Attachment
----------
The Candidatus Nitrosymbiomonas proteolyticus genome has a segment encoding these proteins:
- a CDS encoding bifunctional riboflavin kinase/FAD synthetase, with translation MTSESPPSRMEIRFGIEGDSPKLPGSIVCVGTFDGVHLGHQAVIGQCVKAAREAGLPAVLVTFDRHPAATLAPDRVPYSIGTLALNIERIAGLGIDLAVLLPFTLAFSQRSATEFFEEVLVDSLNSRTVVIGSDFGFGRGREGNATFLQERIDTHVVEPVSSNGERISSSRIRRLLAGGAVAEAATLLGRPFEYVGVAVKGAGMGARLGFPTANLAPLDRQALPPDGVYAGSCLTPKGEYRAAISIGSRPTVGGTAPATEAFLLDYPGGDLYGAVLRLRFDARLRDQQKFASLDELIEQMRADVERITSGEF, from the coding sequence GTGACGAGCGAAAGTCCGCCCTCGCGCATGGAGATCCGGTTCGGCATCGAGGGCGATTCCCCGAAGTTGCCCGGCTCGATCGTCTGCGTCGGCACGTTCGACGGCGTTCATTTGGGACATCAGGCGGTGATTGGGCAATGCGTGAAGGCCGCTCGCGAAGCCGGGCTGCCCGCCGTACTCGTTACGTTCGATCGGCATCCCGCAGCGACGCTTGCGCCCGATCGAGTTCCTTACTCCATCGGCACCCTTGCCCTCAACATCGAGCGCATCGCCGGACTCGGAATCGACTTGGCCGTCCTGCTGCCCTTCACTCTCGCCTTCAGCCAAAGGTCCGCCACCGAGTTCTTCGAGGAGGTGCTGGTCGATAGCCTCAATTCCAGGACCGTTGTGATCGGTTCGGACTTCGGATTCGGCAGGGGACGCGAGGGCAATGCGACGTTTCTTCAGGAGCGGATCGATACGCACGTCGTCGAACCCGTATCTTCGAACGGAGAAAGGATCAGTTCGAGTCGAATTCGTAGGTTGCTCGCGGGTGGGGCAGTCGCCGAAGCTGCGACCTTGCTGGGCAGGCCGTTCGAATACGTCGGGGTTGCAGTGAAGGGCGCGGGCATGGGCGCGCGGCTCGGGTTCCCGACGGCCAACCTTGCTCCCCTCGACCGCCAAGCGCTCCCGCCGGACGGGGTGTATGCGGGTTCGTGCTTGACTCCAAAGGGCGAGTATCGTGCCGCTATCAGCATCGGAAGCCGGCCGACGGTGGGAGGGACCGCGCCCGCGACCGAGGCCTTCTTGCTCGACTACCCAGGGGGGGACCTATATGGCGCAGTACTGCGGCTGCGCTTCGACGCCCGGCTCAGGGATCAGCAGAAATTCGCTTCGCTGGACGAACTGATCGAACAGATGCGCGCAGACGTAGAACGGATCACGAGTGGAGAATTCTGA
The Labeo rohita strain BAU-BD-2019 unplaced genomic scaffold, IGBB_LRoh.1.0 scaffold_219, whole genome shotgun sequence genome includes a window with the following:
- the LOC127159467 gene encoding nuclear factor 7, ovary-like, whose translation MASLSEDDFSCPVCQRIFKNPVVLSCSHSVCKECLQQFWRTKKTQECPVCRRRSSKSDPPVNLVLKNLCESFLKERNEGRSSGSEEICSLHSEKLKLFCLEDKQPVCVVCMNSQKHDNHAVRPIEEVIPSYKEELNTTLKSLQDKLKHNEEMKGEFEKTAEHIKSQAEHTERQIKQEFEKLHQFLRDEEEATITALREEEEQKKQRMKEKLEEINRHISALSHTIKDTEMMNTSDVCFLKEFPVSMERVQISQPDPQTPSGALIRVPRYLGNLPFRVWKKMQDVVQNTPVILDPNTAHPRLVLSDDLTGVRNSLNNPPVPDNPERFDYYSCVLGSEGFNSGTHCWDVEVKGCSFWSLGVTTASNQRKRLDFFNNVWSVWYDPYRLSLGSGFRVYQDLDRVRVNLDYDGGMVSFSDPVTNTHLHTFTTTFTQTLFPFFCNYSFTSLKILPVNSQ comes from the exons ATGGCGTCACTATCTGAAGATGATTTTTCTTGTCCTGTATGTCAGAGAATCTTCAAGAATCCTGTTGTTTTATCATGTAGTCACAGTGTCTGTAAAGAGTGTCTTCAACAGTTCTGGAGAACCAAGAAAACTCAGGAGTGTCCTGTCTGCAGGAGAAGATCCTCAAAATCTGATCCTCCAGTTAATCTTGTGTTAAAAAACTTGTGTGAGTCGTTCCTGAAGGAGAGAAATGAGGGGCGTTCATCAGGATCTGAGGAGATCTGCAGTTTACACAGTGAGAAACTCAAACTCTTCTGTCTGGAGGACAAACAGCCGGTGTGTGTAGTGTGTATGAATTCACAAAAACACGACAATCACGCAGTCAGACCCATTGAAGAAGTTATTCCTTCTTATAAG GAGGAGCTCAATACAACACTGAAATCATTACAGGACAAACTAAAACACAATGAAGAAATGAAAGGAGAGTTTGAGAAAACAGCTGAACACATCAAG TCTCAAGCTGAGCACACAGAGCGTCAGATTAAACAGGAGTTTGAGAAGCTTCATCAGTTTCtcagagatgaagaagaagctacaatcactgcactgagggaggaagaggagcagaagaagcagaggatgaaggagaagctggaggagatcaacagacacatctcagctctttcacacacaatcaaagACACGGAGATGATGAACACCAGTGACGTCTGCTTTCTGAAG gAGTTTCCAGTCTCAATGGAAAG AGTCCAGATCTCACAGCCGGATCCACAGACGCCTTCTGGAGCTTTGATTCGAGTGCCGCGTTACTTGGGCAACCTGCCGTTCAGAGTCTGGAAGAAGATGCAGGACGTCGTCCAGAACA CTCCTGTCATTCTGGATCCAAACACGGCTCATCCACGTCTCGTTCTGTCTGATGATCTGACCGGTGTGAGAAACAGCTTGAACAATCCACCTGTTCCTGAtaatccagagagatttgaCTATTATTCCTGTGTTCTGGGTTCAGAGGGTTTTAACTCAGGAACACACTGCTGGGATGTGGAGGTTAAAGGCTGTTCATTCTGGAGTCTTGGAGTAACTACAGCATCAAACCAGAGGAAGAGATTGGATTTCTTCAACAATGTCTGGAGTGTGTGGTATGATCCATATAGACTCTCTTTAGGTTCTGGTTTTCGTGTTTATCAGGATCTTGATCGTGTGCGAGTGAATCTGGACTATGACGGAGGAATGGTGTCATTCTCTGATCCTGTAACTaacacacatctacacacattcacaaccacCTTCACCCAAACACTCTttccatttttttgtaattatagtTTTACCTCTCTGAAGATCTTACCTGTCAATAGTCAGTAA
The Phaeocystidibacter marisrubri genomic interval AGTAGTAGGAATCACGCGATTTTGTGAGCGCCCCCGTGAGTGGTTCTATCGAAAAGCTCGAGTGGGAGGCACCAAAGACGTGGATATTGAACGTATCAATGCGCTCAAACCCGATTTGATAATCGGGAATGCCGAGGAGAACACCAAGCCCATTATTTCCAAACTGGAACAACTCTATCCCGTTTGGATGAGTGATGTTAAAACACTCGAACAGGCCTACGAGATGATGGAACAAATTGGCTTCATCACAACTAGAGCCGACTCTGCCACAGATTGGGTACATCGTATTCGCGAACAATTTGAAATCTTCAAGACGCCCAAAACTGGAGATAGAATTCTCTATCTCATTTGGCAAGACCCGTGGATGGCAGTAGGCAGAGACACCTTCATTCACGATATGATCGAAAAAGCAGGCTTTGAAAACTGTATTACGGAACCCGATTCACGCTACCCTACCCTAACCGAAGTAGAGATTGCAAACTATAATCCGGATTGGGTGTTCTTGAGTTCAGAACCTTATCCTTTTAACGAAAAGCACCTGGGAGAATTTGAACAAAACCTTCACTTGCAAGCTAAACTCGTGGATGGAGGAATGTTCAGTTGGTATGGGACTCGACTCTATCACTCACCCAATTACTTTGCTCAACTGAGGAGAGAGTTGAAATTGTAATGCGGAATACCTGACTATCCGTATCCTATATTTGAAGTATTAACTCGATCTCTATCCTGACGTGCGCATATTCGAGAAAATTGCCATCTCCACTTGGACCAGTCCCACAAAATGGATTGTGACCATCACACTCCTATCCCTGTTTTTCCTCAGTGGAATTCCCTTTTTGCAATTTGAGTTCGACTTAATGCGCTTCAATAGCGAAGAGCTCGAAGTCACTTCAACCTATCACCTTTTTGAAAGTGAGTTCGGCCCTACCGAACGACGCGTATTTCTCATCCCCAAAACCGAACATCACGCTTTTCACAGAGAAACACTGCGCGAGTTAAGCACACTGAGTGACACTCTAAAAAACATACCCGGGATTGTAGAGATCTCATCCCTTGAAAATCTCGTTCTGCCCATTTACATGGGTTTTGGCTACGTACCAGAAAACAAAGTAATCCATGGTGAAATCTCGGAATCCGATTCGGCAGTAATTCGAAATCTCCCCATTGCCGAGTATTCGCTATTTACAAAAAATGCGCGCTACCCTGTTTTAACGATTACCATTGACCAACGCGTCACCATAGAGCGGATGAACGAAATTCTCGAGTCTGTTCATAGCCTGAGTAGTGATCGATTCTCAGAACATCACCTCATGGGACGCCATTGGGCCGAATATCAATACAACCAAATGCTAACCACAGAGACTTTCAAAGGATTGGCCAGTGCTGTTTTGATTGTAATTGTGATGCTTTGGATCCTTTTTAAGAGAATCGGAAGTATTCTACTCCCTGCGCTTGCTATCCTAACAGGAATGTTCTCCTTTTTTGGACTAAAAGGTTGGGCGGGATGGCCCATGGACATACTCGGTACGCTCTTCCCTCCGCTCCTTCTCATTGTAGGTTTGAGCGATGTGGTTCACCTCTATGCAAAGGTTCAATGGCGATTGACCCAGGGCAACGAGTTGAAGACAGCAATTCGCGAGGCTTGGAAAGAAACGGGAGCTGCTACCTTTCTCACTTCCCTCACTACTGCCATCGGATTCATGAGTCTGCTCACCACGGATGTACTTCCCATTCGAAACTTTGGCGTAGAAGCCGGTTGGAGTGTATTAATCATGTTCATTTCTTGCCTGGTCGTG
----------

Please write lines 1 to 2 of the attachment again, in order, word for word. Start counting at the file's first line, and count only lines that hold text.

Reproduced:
The Candidatus Nitrosymbiomonas proteolyticus genome has a segment encoding these proteins:
- a CDS encoding bifunctional riboflavin kinase/FAD synthetase, with translation MTSESPPSRMEIRFGIEGDSPKLPGSIVCVGTFDGVHLGHQAVIGQCVKAAREAGLPAVLVTFDRHPAATLAPDRVPYSIGTLALNIERIAGLGIDLAVLLPFTLAFSQRSATEFFEEVLVDSLNSRTVVIGSDFGFGRGREGNATFLQERIDTHVVEPVSSNGERISSSRIRRLLAGGAVAEAATLLGRPFEYVGVAVKGAGMGARLGFPTANLAPLDRQALPPDGVYAGSCLTPKGEYRAAISIGSRPTVGGTAPATEAFLLDYPGGDLYGAVLRLRFDARLRDQQKFASLDELIEQMRADVERITSGEF, from the coding sequence GTGACGAGCGAAAGTCCGCCCTCGCGCATGGAGATCCGGTTCGGCATCGAGGGCGATTCCCCGAAGTTGCCCGGCTCGATCGTCTGCGTCGGCACGTTCGACGGCGTTCATTTGGGACATCAGGCGGTGATTGGGCAATGCGTGAAGGCCGCTCGCGAAGCCGGGCTGCCCGCCGTACTCGTTACGTTCGATCGGCATCCCGCAGCGACGCTTGCGCCCGATCGAGTTCCTTACTCCATCGGCACCCTTGCCCTCAACATCGAGCGCATCGCCGGACTCGGAATCGACTTGGCCGTCCTGCTGCCCTTCACTCTCGCCTTCAGCCAAAGGTCCGCCACCGAGTTCTTCGAGGAGGTGCTGGTCGATAGCCTCAATTCCAGGACCGTTGTGATCGGTTCGGACTTCGGATTCGGCAGGGGACGCGAGGGCAATGCGACGTTTCTTCAGGAGCGGATCGATACGCACGTCGTCGAACCCGTATCTTCGAACGGAGAAAGGATCAGTTCGAGTCGAATTCGTAGGTTGCTCGCGGGTGGGGCAGTCGCCGAAGCTGCGACCTTGCTGGGCAGGCCGTTCGAATACGTCGGGGTTGCAGTGAAGGGCGCGGGCATGGGCGCGCGGCTCGGGTTCCCGACGGCCAACCTTGCTCCCCTCGACCGCCAAGCGCTCCCGCCGGACGGGGTGTATGCGGGTTCGTGCTTGACTCCAAAGGGCGAGTATCGTGCCGCTATCAGCATCGGAAGCCGGCCGACGGTGGGAGGGACCGCGCCCGCGACCGAGGCCTTCTTGCTCGACTACCCAGGGGGGGACCTATATGGCGCAGTACTGCGGCTGCGCTTCGACGCCCGGCTCAGGGATCAGCAGAAATTCGCTTCGCTGGACGAACTGATCGAACAGATGCGCGCAGACGTAGAACGGATCACGAGTGGAGAATTCTGA